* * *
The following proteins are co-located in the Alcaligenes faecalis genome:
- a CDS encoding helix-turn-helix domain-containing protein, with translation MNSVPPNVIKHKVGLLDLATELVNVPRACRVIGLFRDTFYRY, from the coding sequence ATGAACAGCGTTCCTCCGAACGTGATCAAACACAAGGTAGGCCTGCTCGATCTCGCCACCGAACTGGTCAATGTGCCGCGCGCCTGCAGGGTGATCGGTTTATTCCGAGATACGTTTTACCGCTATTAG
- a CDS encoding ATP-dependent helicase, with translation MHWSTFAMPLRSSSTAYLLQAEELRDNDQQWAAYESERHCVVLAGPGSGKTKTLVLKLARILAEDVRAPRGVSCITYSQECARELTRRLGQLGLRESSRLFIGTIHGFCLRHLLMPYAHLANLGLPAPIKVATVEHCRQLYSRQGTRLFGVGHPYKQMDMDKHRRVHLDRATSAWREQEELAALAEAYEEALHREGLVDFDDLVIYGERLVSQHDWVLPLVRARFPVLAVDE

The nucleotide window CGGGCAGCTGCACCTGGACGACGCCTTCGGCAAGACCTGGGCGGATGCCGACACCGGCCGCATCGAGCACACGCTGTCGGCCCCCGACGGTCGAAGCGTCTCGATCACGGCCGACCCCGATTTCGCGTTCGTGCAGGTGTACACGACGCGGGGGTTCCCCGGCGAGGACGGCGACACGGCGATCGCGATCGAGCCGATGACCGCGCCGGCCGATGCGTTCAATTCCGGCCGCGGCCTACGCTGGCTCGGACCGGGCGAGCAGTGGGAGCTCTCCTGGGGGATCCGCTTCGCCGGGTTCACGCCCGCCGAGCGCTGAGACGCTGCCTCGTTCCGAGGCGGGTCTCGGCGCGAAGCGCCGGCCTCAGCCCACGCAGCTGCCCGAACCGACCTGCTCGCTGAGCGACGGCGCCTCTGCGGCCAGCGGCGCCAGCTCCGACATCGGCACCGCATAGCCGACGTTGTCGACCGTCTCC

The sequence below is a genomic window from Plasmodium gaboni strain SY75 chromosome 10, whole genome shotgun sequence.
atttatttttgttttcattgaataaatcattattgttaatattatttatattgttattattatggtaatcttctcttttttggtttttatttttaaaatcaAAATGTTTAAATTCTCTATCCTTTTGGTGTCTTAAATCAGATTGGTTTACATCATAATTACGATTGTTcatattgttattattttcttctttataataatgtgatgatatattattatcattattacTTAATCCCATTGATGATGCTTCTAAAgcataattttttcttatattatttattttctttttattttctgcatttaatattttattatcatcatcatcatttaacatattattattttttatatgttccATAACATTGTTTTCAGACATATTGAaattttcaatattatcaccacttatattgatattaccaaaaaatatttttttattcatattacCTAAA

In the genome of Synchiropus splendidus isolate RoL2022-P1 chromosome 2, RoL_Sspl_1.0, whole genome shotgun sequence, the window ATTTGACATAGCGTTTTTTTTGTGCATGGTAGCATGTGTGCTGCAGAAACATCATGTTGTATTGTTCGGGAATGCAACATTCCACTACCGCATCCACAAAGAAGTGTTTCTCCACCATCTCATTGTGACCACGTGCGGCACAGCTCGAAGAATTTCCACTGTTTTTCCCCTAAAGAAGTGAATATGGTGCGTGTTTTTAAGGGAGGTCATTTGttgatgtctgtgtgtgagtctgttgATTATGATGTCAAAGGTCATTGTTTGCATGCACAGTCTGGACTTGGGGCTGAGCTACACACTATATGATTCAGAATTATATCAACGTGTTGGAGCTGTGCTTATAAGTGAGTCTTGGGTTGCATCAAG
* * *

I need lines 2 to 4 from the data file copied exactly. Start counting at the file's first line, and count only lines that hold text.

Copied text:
- a CDS encoding helix-turn-helix domain-containing protein, with translation MNSVPPNVIKHKVGLLDLATELVNVPRACRVIGLFRDTFYRY, from the coding sequence ATGAACAGCGTTCCTCCGAACGTGATCAAACACAAGGTAGGCCTGCTCGATCTCGCCACCGAACTGGTCAATGTGCCGCGCGCCTGCAGGGTGATCGGTTTATTCCGAGATACGTTTTACCGCTATTAG
- a CDS encoding ATP-dependent helicase, with translation MHWSTFAMPLRSSSTAYLLQAEELRDNDQQWAAYESERHCVVLAGPGSGKTKTLVLKLARILAEDVRAPRGVSCITYSQECARELTRRLGQLGLRESSRLFIGTIHGFCLRHLLMPYAHLANLGLPAPIKVATVEHCRQLYSRQGTRLFGVGHPYKQMDMDKHRRVHLDRATSAWREQEELAALAEAYEEALHREGLVDFDDLVIYGERLVSQHDWVLPLVRARFPVLAVDE

The nucleotide window CGGGCAGCTGCACCTGGACGACGCCTTCGGCAAGACCTGGGCGGATGCCGACACCGGCCGCATCGAGCACACGCTGTCGGCCCCCGACGGTCGAAGCGTCTCGATCACGGCCGACCCCGATTTCGCGTTCGTGCAGGTGTACACGACGCGGGGGTTCCCCGGCGAGGACGGCGACACGGCGATCGCGATCGAGCCGATGACCGCGCCGGCCGATGCGTTCAATTCCGGCCGCGGCCTACGCTGGCTCGGACCGGGCGAGCAGTGGGAGCTCTCCTGGGGGATCCGCTTCGCCGGGTTCACGCCCGCCGAGCGCTGAGACGCTGCCTCGTTCCGAGGCGGGTCTCGGCGCGAAGCGCCGGCCTCAGCCCACGCAGCTGCCCGAACCGACCTGCTCGCTGAGCGACGGCGCCTCTGCGGCCAGCGGCGCCAGCTCCGACATCGGCACCGCATAGCCGACGTTGTCGACCGTCTCC